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Original Doom is like getting inside the mind of an insane person.
It's not supposed to be scientifically accurate or to emulate a horror movie.
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IDGODS. No, seriously. id Sofware are gods, just like Olympian deities, we worshiped them since our twenties. For me, it was the epoch, filled with gaming, deathmatching, learning through Carmack's code, picking up rumors on Stomped, SugarShack, VoodooExtreme, and sometimes BluesNews. We were having DM parties, bringing our systems to someone's place, playing literally till dawn, and then sneaking home, with warm PCs in our hands, freaking out we might be spotted by police, and going to be arrested for some local office robbery. It was like greatest time to live in, everything was spinning around that logo with small letters: [id], our key to the Universe.


This one's my favorite. DOOM was shocking, but Quake is just like the whole new reality. I still got the system from that time to play it (as for the rest of them, actually) - Pentium II 450MHz on ASUS P2V motherboard with 64Mb RAM, ATI Rage IIc, running MS-DOS 6.22 (Quake v1.06) or FreeBSD 4.10 (QuakeForge).

My editor of choice to make a Quake map was QuArK (Quake Army Knife) by Armin Rigo. The main problem with QuArK was it ran only on Windows. And I liked Macs :) So I started developing my personal Quake editor named Mosque. The name is acronym as well, stood for "Mac OS Quake Editor". But then I decided to make it Motif-based, so it could be used with FreeBSD and Linux, in addition to Mac.

As soon as there is alpha ready for testing, I'll put it here as source, with some instructions on how to build it.

For now, here's (8K) small utility for PAK files, named wad3 renamed to wad2.

To build it you have to get Quake tools sources, from here.

Please note: it works with PAK and WAD formats used in original Quake, and *not* with Half-Life ones.

Also, I guess it has a bug when working with mips on 64-bit systems; going to check it and then fix it soon.

Currently, I'm on 64-bit Ubuntu, so here are quick notes on how to build and play Quake on it. As always, codebase I'm using is pretty obsolete, the SDL port of 1.0.9, you can grab sources and shareware game data from here. I'm not interested in updated versions of game engine, so the closer source to the original, the better, for me. To build 32-bit programs on 64-bit Ubuntu, you should update your gcc first, with following:

$ sudo dpkg --add-architecture i386
$ sudo apt-get install multiarch-support
$ sudo apt-get install gcc-multilib
$ sudo apt-get install libc6-dev-i386
$ sudo apt-get install libsdl1.2-dev:i386

Now download (from the SDL home linked above) sdlquake-1.0.9.tar.gz, untar it, change to the directory and configure build with:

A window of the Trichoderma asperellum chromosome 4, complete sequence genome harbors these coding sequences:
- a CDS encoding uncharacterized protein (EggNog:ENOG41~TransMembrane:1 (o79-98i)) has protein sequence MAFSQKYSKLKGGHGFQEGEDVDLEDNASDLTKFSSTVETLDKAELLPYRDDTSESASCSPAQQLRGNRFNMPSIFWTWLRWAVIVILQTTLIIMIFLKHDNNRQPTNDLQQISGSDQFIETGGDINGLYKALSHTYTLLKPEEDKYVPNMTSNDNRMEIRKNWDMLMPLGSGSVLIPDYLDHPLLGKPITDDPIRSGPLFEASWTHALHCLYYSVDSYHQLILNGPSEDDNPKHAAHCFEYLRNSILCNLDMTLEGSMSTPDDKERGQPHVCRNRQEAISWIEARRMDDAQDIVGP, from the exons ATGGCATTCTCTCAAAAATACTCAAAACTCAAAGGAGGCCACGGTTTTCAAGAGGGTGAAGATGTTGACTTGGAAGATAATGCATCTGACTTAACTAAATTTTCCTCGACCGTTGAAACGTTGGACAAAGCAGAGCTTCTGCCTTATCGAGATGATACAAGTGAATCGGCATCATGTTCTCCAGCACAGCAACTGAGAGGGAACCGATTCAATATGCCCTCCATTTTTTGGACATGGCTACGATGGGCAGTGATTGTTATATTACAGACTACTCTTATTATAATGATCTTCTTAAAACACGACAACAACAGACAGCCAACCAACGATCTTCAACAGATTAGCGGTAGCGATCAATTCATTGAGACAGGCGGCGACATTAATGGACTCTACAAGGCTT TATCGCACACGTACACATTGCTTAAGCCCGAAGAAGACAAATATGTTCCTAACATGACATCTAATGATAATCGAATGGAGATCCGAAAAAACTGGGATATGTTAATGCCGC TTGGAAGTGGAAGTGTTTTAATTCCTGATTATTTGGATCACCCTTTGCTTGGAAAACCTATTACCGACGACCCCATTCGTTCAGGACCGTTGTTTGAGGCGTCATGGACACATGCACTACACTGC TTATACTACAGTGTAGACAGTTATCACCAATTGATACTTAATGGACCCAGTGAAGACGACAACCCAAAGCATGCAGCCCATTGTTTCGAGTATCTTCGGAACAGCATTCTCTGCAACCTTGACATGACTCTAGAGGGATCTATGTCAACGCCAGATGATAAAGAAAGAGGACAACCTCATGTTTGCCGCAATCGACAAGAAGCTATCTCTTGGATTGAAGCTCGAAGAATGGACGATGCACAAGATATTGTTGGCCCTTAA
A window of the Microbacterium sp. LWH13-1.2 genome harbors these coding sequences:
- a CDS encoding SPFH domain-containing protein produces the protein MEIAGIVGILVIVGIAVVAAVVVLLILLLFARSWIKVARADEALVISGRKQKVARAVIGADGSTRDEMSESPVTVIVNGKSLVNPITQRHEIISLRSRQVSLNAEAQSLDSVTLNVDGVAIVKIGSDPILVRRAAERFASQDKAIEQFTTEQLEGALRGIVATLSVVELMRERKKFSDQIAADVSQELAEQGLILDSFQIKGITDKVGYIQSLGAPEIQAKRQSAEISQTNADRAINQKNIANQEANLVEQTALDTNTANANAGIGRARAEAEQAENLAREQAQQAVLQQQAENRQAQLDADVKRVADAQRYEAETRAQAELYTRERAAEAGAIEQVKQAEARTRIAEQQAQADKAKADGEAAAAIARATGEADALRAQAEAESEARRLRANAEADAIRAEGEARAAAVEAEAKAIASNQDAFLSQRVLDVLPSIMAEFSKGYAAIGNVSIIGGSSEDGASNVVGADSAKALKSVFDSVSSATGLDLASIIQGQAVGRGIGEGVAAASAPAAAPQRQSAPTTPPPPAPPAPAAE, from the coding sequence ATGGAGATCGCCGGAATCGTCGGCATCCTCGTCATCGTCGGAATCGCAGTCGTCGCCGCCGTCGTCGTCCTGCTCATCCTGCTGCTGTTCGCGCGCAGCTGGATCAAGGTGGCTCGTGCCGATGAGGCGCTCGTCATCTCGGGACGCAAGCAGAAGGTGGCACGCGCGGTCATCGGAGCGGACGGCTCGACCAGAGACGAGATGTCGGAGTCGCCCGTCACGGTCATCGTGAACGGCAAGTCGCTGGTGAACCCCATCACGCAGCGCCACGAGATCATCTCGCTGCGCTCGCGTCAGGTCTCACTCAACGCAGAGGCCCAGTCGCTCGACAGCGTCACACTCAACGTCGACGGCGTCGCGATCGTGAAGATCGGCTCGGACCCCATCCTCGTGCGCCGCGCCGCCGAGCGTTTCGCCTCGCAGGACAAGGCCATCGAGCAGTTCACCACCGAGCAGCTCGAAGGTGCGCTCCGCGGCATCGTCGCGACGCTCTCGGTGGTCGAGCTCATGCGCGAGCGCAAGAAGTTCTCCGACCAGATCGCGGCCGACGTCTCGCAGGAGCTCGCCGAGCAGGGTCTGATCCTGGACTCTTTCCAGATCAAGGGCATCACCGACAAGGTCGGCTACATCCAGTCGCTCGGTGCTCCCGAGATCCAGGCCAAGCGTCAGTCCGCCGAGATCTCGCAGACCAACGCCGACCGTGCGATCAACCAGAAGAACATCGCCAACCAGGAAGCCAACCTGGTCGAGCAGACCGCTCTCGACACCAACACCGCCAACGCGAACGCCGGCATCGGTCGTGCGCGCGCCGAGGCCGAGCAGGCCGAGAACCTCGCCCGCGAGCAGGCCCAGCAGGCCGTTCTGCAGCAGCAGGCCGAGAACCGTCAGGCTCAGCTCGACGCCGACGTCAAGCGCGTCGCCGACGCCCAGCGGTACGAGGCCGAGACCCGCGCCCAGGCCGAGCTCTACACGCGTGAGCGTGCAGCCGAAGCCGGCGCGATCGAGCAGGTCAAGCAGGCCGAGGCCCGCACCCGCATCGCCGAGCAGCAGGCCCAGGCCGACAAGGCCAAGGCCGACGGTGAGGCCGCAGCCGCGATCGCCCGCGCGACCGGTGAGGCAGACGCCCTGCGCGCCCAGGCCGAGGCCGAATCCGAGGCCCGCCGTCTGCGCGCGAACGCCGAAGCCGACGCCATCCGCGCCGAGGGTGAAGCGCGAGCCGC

$ CFLAGS="-m32 -O3" LDFLAGS=-m32 ./configure --target=i386 --host=i386 --disable-sdltest

If everything went okay, after building with make, download and unpack shareware game data to the id1 directory inside sources root, and run it with:

$ ./sdlquake -cachedir . -nocdaudio

You can change resolution through command line as well:

$ ./sdlquake -nocdaudio -cachedir . -winsize 512 512 -fullscreen

Quake II

This one I played most.

I'm doing a little level editing, map for deathmatch named 'Vita Brevis'. Will post some screens here, and then the map.

I'm a Quake-purist, so that tools I'm using to compile the map are original ones that became available immediately after Quake II released, in December 1997. You may find it here. Required tools - qbsp3, qvis3 and qrad3 - are all placed under utils3/bsp directory; I did a little patch to resolve some issues with makefiles and 64-bit systems, which can be grabbed here. To make use of it, extract the archive with tools sources, change into utils3 directory, then test and apply the patch (using appropriate path to utils3-patch):

$ patch -p1 --dry-run < utils3-patch
$ patch -p1 < utils3-patch

Now you can build (separately though, there is still no top-level makefile) and run it, at least on 64-bit PPC and Intel Macs.


I'm huge fan of DOOM 3. I regard it as opus magnum for id Software. Talking about the 'original' version, released in August 2004, and not that 'BFG edition'.

Although I built dedicated system for DOOM 3 (Pentium 4 Northwood 2.66GHz on Intel D845GEBV2 motherboard with 1Gb RAM, Galaxy GeForce 6800XT 128Mb; yes, it's AGPx4 :), I prefer to play it on my Power Mac G5 (Dual 2 GHz, 2Gb RAM, GeForce 6600LE 128 Mb). They both run it equally well (45 FPS timedemo demo1), using 640x480 with medium quality, which sounds like a joke to modern gamers, but *these* games were designed in mind to look beautiful on such resolution (I got NEC MultiSync 70GX2 monitor with 4/3 aspect ratio). DOOM 3 looks just amazing on GeForce 6s, it's the best option to get *that* image quality, just like Voodoo2 in times of Quake II and Unreal. I know I sound like an *audiophile*.

Anyway, one annoying thing about DOOM 3 on Mac is a CD check, which is not present in Linux version, so I would like to share a nocd patch (6K) that removes it for both PPC and Intel Macs.

I was so impressed with Quake games that started to build my own engine, just to learn the things better. It was portal-based though: I picked through Unreal as well. I made accompanying level editor also, but neither was really finished.

No mipmaps yet, that's why moire patterns on large scale.

My map for Quake II, only lighting.

The most complete part in the editor was toolbar :-P

This is Quake II map base1 (w/o textures), but it's rather heavy for portal-based tech without special hints on brushes (you can tell it by traverse depth and timings).

1 Constructive Solid Geometry

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